USCF target of animal rights protest

Inside Bay Area

SAN FRANCISCO � Animal rights activists held a peaceful demonstration early Tuesday afternoon to protest the treatment of animals used in research experiments at the University of California, San Francisco.

A small group of animal rights activists and members of In Defense of Animals, a Mill Valley-based nonprofit that fights the exploitation and abuse of animals, held signs and banners while they passed out leaflets along Parnassus Avenue, just outside of the Millberry Union and UCSF's Medical Center.

"Without your voice, the torture will continue," the largest sign read. "Animals in labs need your help."

Activists targeted UCSF because they claim it has an abysmal reputation for lab animal care when compared to other university medical research institutions, said Alicia Moore, development assistant for In Defense of Animals.

In a statement, UCSF said it "takes very seriously the responsibility of working with animals and is committed to maintaining the highest standard of treatment in animal care and use."

But In Defense of Animals pointed to a formal complaint filed by the U.S. Department of Agriculture in August against UCSF for dozens of alleged violations of the Animal Welfare Act.

The complaint cited 60 alleged incidents between 2001 and 2003, including failure to provide adequate veterinary care and sanitary conditions, and neglecting to properly monitor animals following surgery.

UCSF filed a response with the Department of Agriculture defending itself. Most of the violations were redundant or inaccurate, university officials said.

In addition, UCSF said the allegations were two to 31/2 years old, and all were addressed at the time with appropriate reporting back to the USDA.

Primate concerns

But In Defense of Animals said that is not the case, and claimed at least one UCSF researcher, Dr. Stephen Lisberger, performs a "horrific cycle" of invasive surgical procedures on primates, according to In Defense of Animals, which said it obtained clinical records from Lisberger's lab.

His experiments "are gruesome," Moore said. "Monkeys eyes are sliced open with scalpels for wire coils to be placed inside ... and screws are drilled into their skulls in order to restrain them."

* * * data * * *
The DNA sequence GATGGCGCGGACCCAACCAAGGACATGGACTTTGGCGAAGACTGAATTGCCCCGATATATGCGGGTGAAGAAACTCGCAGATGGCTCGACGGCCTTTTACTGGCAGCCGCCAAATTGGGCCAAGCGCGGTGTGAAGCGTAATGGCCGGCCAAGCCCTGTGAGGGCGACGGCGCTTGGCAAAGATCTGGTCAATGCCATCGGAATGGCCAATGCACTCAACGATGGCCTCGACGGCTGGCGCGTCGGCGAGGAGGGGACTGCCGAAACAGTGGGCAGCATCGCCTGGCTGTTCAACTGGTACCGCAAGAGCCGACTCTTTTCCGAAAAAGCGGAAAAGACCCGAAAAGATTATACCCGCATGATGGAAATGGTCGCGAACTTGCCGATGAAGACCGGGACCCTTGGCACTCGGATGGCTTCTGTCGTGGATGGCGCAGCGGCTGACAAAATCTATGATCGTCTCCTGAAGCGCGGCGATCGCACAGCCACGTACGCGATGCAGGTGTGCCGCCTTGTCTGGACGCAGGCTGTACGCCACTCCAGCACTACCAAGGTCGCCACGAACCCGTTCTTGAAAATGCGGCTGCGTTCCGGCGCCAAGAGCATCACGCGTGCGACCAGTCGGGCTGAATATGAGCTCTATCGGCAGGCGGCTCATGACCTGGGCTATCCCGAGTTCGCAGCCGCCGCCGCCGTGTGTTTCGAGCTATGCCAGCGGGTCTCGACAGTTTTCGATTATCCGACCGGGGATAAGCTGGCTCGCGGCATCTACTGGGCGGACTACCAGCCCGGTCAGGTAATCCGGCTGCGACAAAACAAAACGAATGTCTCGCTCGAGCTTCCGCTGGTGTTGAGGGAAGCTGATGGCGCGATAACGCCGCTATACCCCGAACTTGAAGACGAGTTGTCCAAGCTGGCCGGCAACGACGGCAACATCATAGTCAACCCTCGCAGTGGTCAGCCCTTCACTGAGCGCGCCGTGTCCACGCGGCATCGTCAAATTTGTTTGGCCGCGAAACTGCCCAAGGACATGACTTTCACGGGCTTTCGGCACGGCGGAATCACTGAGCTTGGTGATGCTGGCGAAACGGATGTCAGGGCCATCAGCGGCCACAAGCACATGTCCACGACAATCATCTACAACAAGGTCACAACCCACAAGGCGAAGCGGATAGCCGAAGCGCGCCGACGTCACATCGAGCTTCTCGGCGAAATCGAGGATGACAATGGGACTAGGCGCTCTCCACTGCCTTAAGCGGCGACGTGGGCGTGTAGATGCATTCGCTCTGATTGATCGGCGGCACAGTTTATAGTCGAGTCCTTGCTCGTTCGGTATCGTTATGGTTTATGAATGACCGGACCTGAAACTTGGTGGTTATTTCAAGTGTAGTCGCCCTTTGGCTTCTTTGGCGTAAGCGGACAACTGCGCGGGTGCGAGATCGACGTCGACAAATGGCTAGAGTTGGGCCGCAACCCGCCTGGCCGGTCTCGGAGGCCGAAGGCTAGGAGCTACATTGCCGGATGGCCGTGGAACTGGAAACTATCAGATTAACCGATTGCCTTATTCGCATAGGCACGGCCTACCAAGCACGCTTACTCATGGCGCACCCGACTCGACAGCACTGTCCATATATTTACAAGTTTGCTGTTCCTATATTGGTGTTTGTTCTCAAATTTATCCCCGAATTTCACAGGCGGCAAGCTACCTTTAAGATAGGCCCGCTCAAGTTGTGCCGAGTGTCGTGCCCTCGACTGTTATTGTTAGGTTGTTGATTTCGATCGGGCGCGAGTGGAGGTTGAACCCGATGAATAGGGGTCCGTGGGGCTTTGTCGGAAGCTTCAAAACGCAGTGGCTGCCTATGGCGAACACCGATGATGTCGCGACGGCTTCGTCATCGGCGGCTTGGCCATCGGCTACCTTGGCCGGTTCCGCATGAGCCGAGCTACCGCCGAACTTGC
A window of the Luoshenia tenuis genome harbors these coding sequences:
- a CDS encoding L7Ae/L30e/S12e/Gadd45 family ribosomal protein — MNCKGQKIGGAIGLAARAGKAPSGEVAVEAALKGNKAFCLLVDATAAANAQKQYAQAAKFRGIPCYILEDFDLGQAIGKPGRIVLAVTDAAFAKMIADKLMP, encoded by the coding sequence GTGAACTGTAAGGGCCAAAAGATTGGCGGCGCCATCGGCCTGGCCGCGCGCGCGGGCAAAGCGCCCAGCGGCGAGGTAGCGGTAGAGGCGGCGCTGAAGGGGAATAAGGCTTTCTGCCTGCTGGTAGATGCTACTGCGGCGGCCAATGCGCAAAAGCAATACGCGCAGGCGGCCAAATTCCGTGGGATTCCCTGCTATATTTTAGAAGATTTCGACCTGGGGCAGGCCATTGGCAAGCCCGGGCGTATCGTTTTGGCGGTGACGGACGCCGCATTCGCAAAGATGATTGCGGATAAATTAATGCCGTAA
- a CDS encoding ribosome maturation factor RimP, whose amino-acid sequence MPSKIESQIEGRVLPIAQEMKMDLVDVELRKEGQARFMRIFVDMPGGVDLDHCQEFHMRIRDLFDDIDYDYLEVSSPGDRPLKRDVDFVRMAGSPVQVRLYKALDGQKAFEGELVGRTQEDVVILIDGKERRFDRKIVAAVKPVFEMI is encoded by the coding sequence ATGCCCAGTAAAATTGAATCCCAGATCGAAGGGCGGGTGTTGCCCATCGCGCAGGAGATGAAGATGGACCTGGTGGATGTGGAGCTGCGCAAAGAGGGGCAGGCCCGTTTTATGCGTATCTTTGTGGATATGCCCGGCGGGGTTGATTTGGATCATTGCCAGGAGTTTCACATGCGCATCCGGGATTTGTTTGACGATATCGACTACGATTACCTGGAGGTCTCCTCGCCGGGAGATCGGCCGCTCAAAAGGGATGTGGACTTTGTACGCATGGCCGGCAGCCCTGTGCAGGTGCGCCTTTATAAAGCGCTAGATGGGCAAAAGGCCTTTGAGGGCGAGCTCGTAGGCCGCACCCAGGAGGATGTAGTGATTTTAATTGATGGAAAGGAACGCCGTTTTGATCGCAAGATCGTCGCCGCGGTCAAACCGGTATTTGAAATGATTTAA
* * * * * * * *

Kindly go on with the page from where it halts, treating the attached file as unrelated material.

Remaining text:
Ara Tahmassian, associate vice chancellor for research at UCSF, said claims about Lisberger's research are factually incorrect and inflammatory.

"The methods used in Lisberger's laboratory have been found in compliance with USDA regulations in recent inspections," Tahmassian said in a statement.

Tahmassian added, "UCSF has policies in place that would terminate any research protocol that used the sort of horrific methods alleged in the statements by (In Defense of Animals). Research protocols by all scientists undergo extensive scientific and ethical review."

Animal rights activists say evidence shows animals such as chimpanzees do not accurately represent human conditions and therefore shouldn't be used in medical testing because the results are not reliable.

"Studies done on chimpanzees have failed to identify the risks of cigarette smoking and failed to produce a single case of AIDS," said Elliot M. Katz, a veterinarian and president of In Defense of Animals. "Increasingly, physicians and scientists are realizing that experiments on animals are unreliable and antiquated."

Medical progress

According to Americans for Medical Progress, however, primate research has been essential to knowledge of such diseases as Alzheimer's, cancer and cardiovascular disease. Research of primates has also enabled scientists to develop vaccines against rubella and hepatitis B, among a long list of other contributions.

Tahmassian said UCSF considers the use of animals in research an essential component of progress in medical sciences, adding this has been documented by scientific agencies such as the National Academy of Sciences and the National Institutes of Health. He also emphasized every proposed research study involving animals at UCSF undergoes an in-depth scientific and ethical review.

Tuesday's demonstration coincided with World Week for Animals in Laboratories, an annual week of events to raise awareness and educate the public about the scientific, moral and economic objections to animal experimentation.